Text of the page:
In Michael Shnayerson’s book, The Car That Could: The Inside Story of GM’s Revolutionary Electric Vehicle, combat maneuvers between GM and CARB were showcased in detail. We are instructed that forcing automakers to invent pollution reduction technology is an imperfect endeavor. Shnayerson illuminated this notion when describing the battle between GM and CARB over the development of the EV1. In the ’80s, GM was trying to produce an affordable pure electric car. GM was doing this on its own, free from any specific legal mandate. GM saw the electric car as both a superior solution to the daunting internal combustion engine problem, as well as viewing the EV as a nearly certain future market that GM wanted to dominate.
When CARB got wind of GM’s efforts, the Board immediately legislated a due date for the company’s electric tech to be perfected. GM strenuously objected to the notion of “invention on a schedule.” Even if one was behooved to give CARB a pass on its approach to bring GM along, it becomes clear that the tech catching up with the law is often a bridge too far. In GM’s case, the company could never rein in costs enough to make the EV1 affordable to the mass market. Not by a long shot. Thus the legal battles. Many lawsuits have been initiated by automakers against both CARB and the EPA over similar regulation.
Of course, one way to skip going to court — with its uncertain outcome — is to cheat. And we see now that cheating is an oft used tool in the automaker’s bag of tricks. So, is cheating the act of a greedy, uncaring corporation interested in nothing but profits? Or is cheating the inevitable result of legislation getting too far in front of technology?
Moreover, how about when everyone cheats. What does that mean? Is this collusion? Are the automakers conspiring together? Or are they just copying each other to remain competitive? Once one player cheats, it’s damned hard not to follow suit. That conundrum is pervasive. Take politics — as soon as one candidate bends the rules to fill the campaign coffers, the other candidates have no choice but to follow suite. Another example is speeding on the freeway. When all the traffic is doing 70 MPH in a 55 MPH zone, if you stick to the law and do 55 MPH, you not only stand out from the pack, you run the risk of being flattened.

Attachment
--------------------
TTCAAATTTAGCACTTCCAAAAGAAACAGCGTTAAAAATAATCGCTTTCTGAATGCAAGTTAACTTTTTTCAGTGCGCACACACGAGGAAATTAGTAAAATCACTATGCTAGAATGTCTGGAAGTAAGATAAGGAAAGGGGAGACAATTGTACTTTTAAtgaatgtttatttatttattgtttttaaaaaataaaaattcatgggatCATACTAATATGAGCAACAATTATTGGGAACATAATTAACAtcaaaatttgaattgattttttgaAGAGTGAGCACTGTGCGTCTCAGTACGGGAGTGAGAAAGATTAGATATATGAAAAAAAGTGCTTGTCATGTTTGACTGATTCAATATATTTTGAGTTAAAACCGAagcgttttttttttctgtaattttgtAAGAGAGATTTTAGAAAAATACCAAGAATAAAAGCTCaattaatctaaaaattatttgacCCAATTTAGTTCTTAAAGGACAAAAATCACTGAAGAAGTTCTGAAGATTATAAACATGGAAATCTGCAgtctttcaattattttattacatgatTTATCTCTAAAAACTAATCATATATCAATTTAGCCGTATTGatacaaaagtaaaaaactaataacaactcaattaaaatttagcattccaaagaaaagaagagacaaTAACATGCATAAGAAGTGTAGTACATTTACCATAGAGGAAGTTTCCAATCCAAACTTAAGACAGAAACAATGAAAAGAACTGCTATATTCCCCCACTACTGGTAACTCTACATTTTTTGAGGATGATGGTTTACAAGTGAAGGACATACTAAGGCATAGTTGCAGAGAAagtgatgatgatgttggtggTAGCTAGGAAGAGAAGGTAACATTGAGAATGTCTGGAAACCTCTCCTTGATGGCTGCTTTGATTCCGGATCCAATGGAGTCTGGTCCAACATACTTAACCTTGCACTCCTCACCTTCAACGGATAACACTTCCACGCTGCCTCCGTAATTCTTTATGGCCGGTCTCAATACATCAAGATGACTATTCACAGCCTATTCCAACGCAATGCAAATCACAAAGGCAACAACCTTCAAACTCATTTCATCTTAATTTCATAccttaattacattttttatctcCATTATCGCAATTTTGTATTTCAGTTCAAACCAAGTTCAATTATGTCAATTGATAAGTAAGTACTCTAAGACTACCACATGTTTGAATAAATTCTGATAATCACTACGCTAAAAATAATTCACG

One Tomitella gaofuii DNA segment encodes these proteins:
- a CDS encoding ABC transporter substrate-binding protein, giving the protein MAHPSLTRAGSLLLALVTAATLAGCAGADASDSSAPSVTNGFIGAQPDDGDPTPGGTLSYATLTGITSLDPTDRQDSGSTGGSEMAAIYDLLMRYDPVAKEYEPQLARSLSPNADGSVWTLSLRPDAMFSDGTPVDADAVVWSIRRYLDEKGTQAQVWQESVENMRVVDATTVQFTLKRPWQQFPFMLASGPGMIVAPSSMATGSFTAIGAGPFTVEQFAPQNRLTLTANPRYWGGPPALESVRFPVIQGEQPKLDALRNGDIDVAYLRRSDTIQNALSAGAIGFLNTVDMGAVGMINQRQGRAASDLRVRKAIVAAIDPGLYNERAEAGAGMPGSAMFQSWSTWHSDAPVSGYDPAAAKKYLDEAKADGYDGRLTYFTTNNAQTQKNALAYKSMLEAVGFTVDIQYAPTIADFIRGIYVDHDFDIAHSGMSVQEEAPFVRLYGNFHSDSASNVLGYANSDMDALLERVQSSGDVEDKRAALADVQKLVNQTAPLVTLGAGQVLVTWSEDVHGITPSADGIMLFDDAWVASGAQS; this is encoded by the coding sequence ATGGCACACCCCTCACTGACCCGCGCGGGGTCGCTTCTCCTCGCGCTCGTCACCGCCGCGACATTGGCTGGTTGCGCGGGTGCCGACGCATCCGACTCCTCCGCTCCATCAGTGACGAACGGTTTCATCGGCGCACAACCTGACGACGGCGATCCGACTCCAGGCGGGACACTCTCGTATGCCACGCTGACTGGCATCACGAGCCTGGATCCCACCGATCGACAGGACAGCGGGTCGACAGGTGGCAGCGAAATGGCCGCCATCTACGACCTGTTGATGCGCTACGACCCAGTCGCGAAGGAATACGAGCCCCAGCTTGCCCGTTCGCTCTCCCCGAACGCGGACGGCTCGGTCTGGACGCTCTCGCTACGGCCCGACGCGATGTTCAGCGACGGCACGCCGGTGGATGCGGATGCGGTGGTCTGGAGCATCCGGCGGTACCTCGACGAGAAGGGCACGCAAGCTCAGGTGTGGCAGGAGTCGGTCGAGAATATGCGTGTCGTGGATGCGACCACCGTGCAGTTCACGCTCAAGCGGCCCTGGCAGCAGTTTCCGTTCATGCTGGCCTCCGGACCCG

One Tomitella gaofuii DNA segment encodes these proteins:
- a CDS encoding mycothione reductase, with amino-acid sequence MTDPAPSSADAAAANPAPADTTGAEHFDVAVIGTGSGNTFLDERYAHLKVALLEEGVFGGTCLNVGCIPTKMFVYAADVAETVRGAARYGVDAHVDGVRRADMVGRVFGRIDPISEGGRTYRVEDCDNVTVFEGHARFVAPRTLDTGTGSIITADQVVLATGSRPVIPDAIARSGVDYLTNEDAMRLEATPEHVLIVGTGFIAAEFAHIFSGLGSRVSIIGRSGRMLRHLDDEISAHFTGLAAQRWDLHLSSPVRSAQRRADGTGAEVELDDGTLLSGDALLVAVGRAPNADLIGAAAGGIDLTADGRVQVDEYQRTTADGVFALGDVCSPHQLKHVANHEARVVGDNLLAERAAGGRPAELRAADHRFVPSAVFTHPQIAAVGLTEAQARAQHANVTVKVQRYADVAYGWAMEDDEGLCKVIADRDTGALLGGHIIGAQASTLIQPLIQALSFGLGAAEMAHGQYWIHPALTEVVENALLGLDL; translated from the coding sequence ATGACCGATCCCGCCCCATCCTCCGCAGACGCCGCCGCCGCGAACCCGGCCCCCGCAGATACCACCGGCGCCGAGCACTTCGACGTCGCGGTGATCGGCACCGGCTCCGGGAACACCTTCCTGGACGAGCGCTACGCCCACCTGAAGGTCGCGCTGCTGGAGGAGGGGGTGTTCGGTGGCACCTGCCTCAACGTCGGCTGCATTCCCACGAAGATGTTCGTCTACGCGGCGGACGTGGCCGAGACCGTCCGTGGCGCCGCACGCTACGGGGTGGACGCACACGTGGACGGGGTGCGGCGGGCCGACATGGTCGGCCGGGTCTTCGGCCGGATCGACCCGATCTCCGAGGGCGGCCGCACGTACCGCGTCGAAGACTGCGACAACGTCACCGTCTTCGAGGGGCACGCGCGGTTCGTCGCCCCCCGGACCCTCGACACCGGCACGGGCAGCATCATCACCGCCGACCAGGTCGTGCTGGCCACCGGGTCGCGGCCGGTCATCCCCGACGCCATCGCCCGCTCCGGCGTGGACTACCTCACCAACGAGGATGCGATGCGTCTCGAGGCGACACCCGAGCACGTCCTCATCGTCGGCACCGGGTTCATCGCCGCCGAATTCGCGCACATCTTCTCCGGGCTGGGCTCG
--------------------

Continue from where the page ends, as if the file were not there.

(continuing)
My point here is simply that the saga of cleaning up the internal combustion engine may not be as black & white a process (read: good & evil) as is often portrayed in the media. Look at how many outlets carried the Dieselgate story. Yeah, the story had to be told. Laws were broken. Consumers were deceived. But what a juicy story to report! Such a clear case of a greedy, uncaring corporation stooping to such a crime. The media gave us something to hate … they know that hate attracts eyeballs. People need an enemy. Something that we have full permission to hate. When that need is met, the ego has a field day. It gets to be righteous, because who would dare question its fury against such an evil deed?
I don’t defend VW, but on the other hand, I now see how such a thing could occur. Especially if everyone else is doing it! Is it greed at that point? Or is it the survivalist instinct cutting in? (A basic reflex just as strong as hate.) Given the history, the context, the desperate need society has for vehicular transportation; juxtaposed to the automakers trying to stay in business; the situation is not so “black & white.” There’s a touch of gray there.
What’s going to free us from the muck of the ICE problem is of course the EV. Ultimately, the electric car, and all the other ICE machines, will be powered purely from renewable, non-polluting resources. Then society can move on the next set of problems. They seem to be unending. By the way, there may be a way to solve that problem as well (the problem of problems), but that’s a subject for another time, and likely another publication. :>